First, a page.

Even the wildest of nature seekers will consciously and deliberately set out to modify the natural world. Nobody sleeps naked under a tree in Colorado's mountains (unless we consider death a form of "sleep"). Instead, the camper will, at a minimum, fashion some clothing, or lash together some branches to block the wind, or contribute to air pollution by building a fire, which has the salutary effect of warming the camper's immediate environment. The less robust among us will pitch a tent and roll out a sleeping bag -- items probably made from some combination of farmed cotton and unearthed materials. Wikipedia notes that nylon, a favorite material of campers and climbers, was invented at DuPont.

What, precisely, is the difference between the camper's "rape" of the wilderness by mutilating plants and burning logs, and the coal miner's scraping of the dirt to produce electricity, which keeps many people warm at night? Is it a matter of degree? If so, then perhaps the environmentalists would care to elucidate where the line in the sand is to be drawn that separates "good" modifications of nature and "good" pollution from bad. I am not attempting to argue that excess is impossible. Some pollution is really nasty and to be avoided, and many civilizations (including ones frequently praised by environmentalists) have clear-cut forests and polluted waters. Rather, I am suggesting that, once we admit that there is such a thing as good modifications of the world, and acceptable pollution, we are no longer speaking in terms with which the modern environmentalist movement is comfortable. We begin to become pan-environmentalists or scientific environmentalists rather than religious environmentalists.

The picture becomes more clear when we imagine future human colonies on Mars, in space stations, and elsewhere in the solar system. No doubt some environmentalist, somewhere, will complain about the "damage" being done to Mars's "natural" environment by rapacious Earthlings. Such a complaint would manifest the problems of treating environmentalism as a religion. Sensible people will recognize that, on Mars, the primary goal is to actively change the environment so as to make it hospitable for human life.

Of course few environmentalists will take a hard line on this point: they will admit, when pushed, even if grudgingly, that humans have to actively change the environment around them, and this will entail some waste materials ("pollution"). That is, just as, for example, most Christians apply a liberal interpretation to being in the world and not of it -- they buy nice houses and cars, for instance -- so most religious environmentalists think up all kinds of reasons as to why certain uses of natural materials and certain emissions of pollution are perfectly acceptable.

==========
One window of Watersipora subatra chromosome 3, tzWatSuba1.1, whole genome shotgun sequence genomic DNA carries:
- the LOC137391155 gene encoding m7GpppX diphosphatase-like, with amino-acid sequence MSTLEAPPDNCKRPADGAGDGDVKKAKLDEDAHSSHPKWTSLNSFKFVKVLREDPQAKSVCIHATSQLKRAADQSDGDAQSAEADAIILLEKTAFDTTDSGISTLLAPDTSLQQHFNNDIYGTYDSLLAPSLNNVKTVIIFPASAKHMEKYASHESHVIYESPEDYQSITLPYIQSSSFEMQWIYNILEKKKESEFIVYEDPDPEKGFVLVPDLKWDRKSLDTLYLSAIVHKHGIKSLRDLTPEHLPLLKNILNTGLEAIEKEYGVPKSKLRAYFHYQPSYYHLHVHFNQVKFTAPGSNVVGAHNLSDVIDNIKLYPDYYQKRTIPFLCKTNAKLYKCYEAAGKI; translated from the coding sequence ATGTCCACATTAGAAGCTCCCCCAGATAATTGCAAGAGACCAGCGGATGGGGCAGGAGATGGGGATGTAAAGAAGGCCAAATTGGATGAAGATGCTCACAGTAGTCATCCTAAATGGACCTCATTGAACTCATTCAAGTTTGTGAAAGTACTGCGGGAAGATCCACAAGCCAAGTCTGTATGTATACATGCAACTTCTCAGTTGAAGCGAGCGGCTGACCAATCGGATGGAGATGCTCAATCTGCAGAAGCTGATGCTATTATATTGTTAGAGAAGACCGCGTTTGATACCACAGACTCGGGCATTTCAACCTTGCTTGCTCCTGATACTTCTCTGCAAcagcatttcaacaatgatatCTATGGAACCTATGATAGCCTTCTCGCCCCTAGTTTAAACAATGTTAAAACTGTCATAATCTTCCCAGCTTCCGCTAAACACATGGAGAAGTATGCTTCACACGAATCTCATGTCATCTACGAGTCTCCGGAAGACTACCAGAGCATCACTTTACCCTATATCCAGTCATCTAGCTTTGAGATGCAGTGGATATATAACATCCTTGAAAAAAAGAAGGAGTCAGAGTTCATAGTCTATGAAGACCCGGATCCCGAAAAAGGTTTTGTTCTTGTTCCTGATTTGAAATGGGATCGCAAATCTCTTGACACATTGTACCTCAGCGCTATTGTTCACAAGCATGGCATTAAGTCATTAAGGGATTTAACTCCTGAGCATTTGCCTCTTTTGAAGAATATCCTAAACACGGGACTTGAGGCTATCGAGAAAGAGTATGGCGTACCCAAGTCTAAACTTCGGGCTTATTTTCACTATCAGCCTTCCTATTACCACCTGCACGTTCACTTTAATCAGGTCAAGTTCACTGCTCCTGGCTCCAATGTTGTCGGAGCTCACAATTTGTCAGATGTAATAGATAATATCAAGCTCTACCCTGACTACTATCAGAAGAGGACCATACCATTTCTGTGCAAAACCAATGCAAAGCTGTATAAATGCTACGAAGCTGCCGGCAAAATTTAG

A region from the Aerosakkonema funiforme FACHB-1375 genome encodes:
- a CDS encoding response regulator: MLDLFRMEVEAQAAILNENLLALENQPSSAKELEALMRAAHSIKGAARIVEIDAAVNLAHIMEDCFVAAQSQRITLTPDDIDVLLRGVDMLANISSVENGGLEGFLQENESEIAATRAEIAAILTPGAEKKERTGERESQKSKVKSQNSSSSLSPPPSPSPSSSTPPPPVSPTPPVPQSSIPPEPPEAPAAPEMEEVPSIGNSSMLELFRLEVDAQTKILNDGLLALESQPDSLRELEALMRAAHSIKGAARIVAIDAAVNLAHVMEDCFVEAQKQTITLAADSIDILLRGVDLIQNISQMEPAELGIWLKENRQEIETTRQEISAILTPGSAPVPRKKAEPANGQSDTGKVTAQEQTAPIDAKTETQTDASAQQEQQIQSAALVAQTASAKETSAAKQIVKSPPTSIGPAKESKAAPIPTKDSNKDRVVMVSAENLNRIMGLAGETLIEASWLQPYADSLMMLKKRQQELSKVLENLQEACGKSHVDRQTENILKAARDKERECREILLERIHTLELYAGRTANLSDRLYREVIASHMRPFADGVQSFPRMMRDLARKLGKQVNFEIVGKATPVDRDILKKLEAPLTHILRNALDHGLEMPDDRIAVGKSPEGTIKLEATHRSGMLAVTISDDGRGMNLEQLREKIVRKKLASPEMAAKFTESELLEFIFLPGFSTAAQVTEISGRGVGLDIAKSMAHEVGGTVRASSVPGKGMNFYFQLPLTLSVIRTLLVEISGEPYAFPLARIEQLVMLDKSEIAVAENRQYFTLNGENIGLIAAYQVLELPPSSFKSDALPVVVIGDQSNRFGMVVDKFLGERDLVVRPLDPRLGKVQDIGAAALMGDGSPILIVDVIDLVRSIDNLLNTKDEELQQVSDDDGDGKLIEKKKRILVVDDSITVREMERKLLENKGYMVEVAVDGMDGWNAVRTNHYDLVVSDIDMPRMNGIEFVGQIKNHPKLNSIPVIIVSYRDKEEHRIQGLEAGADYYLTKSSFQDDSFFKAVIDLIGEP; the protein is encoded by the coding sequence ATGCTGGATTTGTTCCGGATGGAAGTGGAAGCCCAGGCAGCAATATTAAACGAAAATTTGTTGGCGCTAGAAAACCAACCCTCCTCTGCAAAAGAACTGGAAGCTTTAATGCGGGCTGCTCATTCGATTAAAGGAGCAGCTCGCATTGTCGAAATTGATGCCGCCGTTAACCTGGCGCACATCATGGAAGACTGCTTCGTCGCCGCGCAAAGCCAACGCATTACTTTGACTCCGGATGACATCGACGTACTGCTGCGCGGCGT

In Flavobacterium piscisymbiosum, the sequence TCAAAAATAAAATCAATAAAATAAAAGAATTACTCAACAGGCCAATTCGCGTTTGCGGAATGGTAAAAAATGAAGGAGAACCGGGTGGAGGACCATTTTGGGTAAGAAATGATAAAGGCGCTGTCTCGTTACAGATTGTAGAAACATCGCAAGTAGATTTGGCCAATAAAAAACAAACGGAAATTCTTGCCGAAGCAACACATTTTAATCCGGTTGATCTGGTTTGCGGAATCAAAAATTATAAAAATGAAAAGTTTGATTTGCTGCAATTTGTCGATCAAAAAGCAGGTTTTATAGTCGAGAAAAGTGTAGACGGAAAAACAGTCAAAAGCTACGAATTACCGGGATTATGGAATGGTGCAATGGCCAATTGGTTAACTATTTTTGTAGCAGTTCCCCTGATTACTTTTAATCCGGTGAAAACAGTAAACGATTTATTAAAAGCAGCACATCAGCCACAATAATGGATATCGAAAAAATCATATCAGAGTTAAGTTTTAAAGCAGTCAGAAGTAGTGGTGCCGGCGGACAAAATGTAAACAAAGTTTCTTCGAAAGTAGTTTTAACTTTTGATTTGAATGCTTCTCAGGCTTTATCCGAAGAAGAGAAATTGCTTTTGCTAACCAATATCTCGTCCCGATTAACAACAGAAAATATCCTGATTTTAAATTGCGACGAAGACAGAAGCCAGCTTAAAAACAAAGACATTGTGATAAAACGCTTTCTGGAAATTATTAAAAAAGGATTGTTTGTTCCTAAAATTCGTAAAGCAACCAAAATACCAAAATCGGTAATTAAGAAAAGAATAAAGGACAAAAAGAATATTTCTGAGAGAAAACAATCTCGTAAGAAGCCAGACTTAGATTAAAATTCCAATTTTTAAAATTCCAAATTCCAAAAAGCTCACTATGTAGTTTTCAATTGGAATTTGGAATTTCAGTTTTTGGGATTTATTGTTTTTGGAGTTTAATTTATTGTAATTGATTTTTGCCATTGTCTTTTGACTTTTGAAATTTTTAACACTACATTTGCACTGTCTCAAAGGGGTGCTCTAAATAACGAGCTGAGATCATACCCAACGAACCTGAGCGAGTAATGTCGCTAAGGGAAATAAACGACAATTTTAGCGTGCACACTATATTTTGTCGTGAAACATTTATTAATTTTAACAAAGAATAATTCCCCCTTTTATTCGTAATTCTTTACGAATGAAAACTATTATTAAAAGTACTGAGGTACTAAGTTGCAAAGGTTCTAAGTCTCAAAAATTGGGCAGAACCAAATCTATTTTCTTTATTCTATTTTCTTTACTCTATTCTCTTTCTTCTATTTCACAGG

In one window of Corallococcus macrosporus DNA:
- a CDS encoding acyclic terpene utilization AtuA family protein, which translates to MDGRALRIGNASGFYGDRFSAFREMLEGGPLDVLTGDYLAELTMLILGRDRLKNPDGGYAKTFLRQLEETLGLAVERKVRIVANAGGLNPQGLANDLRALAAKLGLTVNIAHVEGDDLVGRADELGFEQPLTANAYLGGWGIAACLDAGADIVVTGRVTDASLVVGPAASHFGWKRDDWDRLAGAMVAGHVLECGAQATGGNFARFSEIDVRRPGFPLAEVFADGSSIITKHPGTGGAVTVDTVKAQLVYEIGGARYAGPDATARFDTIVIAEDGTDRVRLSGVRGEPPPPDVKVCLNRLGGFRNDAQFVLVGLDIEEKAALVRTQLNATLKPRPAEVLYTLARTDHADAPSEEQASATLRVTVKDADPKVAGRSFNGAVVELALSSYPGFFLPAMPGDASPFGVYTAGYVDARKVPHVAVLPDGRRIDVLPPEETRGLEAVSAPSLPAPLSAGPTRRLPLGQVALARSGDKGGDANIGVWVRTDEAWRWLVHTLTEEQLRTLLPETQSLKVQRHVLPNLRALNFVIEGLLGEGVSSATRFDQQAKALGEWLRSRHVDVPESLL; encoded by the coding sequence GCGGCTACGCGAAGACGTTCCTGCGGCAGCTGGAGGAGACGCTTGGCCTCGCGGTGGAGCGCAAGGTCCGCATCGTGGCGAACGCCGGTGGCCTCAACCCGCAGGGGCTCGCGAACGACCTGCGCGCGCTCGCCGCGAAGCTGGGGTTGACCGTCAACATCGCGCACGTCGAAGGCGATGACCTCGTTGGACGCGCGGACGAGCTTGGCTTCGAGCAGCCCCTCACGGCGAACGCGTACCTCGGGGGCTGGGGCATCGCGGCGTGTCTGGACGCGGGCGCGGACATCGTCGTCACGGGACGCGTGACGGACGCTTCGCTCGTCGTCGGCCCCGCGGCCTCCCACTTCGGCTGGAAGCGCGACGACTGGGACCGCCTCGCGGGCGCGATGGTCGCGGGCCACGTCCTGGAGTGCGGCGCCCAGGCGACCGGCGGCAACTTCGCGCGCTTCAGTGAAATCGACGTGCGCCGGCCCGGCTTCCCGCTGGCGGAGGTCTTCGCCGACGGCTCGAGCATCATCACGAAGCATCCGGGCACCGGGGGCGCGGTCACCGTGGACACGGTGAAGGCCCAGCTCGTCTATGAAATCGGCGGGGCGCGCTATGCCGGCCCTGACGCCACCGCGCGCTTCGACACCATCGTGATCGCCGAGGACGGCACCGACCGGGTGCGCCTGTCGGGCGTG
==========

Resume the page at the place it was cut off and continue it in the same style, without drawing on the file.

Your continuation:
What, then, is the point? The problem with religious environmentalism is that it tends to regards human changes of the world as suspect, to be allowed only grudgingly and with a large measure of guilt. The result is that the modern environmentalist movement literally kills people. Its participants ban certain pesticides, and the ban results in hundreds of thousands or millions of deaths to malaria. The environmentalists watch masses of Africans starve to death because they can't possibly be allowed to eat "genetically modified" food, even though practically all the food we eat has been genetically modified by humans for thousands of years. Many environmentalist sects are socialistic, which means they hamper the progress of capital formation, thereby keeping people artificially poorer and thus more prone to disaster and illness. Some environmentalists engage in terrorism, burning down homes and threatening people's lives. What such environmentalists tend to neglect are the actual environments in which people live, environments that can be maintained and improved only by disturbing the earth.